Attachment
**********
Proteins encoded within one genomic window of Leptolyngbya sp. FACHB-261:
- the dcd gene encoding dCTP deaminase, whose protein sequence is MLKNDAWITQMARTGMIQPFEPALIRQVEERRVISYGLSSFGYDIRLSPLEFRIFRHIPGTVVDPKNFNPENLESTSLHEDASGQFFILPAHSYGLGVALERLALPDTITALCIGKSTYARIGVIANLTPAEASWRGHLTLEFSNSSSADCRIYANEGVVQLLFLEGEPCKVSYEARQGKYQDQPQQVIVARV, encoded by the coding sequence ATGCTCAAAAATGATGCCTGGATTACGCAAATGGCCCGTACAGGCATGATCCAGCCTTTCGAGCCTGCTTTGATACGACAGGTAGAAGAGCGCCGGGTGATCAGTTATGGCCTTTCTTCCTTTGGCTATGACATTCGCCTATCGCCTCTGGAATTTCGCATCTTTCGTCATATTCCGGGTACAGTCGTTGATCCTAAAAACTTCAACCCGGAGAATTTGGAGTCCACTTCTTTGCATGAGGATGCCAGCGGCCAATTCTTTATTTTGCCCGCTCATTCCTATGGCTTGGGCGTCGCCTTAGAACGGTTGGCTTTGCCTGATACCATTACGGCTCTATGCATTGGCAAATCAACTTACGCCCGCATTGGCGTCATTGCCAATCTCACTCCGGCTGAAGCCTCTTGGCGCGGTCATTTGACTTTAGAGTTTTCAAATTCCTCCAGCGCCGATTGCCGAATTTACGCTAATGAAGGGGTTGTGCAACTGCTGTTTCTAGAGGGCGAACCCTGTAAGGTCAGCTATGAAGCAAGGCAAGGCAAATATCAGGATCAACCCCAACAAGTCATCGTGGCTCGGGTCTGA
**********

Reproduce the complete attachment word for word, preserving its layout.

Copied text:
Proteins encoded within one genomic window of Leptolyngbya sp. FACHB-261:
- the dcd gene encoding dCTP deaminase, whose protein sequence is MLKNDAWITQMARTGMIQPFEPALIRQVEERRVISYGLSSFGYDIRLSPLEFRIFRHIPGTVVDPKNFNPENLESTSLHEDASGQFFILPAHSYGLGVALERLALPDTITALCIGKSTYARIGVIANLTPAEASWRGHLTLEFSNSSSADCRIYANEGVVQLLFLEGEPCKVSYEARQGKYQDQPQQVIVARV, encoded by the coding sequence ATGCTCAAAAATGATGCCTGGATTACGCAAATGGCCCGTACAGGCATGATCCAGCCTTTCGAGCCTGCTTTGATACGACAGGTAGAAGAGCGCCGGGTGATCAGTTATGGCCTTTCTTCCTTTGGCTATGACATTCGCCTATCGCCTCTGGAATTTCGCATCTTTCGTCATATTCCGGGTACAGTCGTTGATCCTAAAAACTTCAACCCGGAGAATTTGGAGTCCACTTCTTTGCATGAGGATGCCAGCGGCCAATTCTTTATTTTGCCCGCTCATTCCTATGGCTTGGGCGTCGCCTTAGAACGGTTGGCTTTGCCTGATACCATTACGGCTCTATGCATTGGCAAATCAACTTACGCCCGCATTGGCGTCATTGCCAATCTCACTCCGGCTGAAGCCTCTTGGCGCGGTCATTTGACTTTAGAGTTTTCAAATTCCTCCAGCGCCGATTGCCGAATTTACGCTAATGAAGGGGTTGTGCAACTGCTGTTTCTAGAGGGCGAACCCTGTAAGGTCAGCTATGAAGCAAGGCAAGGCAAATATCAGGATCAACCCCAACAAGTCATCGTGGCTCGGGTCTGA